- Media category
- Materials used
- triptych: 3 watercolour albumen prints on glass
- 3 photographs: each 18.0 x 13.0 cm
- Signature & date
Signed and dated l.l. verso a, red ink "... Aaron Seeto/ .../ 2005".
Signed and dated l.l. verso b and c, red ink "... Aaron/ .../ 2005".
- Purchased with funds provided by the Photography Collection Benefactors' Program 2005
- Not on display
- Accession number
- © Aaron Seeto
- Artist information
Works in the collection
My interest in silver photographic processes coincides with my interest in my family's history, and the ways in which both the photographic record and the retelling of stories degenerates and is reconstructed through time I create all of the photochemistry where possible, re-creating 19th and early 20th century photographic techniques such as silver-salt, albumen, dry and wet plate processes. The works engage the history of photography as well as specific cultural references. In these works photochemistry is utilised not only to invoke the history and foundations of photography, but to also illustrate the desire to better understand my family and its complex history of assimilation and change.1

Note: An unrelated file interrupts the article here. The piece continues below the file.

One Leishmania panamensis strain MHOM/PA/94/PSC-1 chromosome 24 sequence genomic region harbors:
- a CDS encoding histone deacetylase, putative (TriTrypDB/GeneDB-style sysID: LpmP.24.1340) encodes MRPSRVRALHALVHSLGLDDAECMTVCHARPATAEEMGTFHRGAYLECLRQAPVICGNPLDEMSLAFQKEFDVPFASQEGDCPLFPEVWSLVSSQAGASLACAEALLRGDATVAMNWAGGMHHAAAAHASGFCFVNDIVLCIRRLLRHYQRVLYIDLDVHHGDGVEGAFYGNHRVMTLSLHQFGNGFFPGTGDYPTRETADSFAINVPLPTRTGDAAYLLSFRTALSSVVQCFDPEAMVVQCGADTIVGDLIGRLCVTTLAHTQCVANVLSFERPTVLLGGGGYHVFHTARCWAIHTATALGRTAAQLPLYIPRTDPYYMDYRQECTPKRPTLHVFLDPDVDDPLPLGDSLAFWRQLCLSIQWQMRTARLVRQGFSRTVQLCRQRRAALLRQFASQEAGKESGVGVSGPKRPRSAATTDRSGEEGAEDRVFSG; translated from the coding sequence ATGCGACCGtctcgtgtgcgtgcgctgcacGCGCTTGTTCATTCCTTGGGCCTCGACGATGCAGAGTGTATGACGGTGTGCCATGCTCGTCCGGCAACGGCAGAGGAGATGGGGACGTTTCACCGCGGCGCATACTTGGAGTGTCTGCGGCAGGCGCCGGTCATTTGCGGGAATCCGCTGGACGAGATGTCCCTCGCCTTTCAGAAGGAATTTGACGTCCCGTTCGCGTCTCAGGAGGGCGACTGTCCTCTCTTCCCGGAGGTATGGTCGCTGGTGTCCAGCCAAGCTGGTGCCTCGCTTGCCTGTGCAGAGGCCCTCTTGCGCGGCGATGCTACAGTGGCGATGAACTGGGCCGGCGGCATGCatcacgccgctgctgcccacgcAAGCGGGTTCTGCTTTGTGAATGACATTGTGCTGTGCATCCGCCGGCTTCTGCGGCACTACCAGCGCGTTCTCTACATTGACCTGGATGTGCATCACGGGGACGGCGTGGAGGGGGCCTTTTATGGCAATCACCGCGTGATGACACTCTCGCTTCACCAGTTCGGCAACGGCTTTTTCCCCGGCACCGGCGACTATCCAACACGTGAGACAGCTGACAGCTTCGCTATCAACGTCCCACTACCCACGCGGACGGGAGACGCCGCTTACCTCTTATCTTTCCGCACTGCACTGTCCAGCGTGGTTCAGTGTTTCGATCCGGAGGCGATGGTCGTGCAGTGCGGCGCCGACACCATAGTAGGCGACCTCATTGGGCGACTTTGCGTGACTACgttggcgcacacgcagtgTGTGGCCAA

Aaron Seeto has been researching his family's photograph albums since 2001, a project which will continue until 1000 family portraits have been completed. The Seeto family came to Australia from China via Papua New Guinea (as traders) in the early 20th century. The artist began his study of 19th- and early 20th-century photographic processes in the same year that he began research into his family.
Much of Seeto's work over the last six years has utilised eggs onto which family portraits are applied. The play on the importance of eggs in Chinese culture coincides with the importance of albumen in early photographic processes. Each image in the triptych 'Missing' bears the trace of a relative. The works have a ghostly effect as the outline of the subject and the swirls of watercolour and albumen work off each other. The reference to old photographic techniques is enhanced by the use of glass with its transparent and reflective nature.
1. Seeto A 2005, ‘Aaron Seeto: for silvered tongues’, Esa Jaske Gallery, Sydney
© Art Gallery of New South Wales Photography Collection Handbook, 2007
Shown in 1 exhibition
For Silvered Tongues, Esa Jaske Gallery, Chippendale, 23 Mar 2005–16 Apr 2005
Referenced in 1 publication
George Alexander, Photography: Art Gallery of New South Wales Collection, 'Tableaux - memento mori - screen culture', pg.313-335, Sydney, 2007, 318, 328 (colour illus.).